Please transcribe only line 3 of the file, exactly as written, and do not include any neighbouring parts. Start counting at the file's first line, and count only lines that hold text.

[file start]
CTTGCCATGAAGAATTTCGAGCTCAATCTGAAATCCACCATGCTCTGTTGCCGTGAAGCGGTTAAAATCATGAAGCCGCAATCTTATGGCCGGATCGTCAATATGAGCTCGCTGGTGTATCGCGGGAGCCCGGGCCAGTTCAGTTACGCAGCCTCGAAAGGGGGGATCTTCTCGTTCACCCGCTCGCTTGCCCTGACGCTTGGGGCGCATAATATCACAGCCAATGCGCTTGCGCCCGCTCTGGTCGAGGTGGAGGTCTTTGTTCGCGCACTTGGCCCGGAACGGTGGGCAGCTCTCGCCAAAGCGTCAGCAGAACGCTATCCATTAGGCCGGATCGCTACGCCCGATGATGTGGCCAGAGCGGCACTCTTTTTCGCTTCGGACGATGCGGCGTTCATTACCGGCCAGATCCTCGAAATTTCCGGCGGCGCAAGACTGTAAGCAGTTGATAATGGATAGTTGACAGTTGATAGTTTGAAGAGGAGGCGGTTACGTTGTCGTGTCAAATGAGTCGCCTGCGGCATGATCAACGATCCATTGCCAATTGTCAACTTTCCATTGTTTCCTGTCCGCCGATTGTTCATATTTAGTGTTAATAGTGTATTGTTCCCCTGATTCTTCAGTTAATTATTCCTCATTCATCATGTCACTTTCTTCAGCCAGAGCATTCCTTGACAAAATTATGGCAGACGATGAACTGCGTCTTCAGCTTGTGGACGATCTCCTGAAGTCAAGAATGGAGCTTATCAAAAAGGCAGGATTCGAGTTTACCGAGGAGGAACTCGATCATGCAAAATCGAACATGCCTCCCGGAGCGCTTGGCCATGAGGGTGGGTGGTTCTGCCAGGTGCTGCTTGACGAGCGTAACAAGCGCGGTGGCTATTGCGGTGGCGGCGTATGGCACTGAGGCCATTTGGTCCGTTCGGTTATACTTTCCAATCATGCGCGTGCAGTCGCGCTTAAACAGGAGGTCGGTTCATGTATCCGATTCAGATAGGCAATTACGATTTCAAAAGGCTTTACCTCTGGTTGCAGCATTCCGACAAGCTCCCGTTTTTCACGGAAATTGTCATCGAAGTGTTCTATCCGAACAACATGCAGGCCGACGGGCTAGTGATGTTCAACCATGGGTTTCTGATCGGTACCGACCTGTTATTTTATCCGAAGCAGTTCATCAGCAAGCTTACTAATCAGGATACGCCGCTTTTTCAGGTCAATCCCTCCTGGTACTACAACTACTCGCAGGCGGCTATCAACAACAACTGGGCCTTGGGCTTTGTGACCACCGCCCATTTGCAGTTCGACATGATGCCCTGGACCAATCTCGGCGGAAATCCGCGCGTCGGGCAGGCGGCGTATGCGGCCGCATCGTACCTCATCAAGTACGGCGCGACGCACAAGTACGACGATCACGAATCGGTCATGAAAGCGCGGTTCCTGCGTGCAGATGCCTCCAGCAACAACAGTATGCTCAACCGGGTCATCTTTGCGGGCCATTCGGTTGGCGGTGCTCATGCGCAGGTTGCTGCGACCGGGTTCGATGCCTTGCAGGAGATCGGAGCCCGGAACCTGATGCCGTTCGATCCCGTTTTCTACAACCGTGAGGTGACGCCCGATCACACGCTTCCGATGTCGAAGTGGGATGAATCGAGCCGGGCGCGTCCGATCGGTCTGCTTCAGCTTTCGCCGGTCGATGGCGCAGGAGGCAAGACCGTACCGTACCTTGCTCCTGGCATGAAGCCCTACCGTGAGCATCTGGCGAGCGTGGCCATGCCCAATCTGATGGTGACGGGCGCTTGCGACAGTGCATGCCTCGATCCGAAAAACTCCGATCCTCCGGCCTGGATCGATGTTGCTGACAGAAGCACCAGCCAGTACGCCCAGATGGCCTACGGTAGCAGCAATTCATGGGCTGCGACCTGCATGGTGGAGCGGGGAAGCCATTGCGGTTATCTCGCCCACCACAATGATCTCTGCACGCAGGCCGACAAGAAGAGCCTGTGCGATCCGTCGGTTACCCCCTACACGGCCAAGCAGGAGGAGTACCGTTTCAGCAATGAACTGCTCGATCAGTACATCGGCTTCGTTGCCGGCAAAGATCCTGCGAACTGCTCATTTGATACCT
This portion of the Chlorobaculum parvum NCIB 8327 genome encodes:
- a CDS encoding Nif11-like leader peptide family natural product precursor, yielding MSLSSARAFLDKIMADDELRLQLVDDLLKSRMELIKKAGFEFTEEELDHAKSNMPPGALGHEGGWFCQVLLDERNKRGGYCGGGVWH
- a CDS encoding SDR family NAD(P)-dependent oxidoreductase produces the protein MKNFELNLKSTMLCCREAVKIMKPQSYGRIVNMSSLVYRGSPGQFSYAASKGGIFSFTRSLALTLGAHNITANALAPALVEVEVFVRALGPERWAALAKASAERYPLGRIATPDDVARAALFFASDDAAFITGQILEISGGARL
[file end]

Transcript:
- a CDS encoding Nif11-like leader peptide family natural product precursor, yielding MSLSSARAFLDKIMADDELRLQLVDDLLKSRMELIKKAGFEFTEEELDHAKSNMPPGALGHEGGWFCQVLLDERNKRGGYCGGGVWH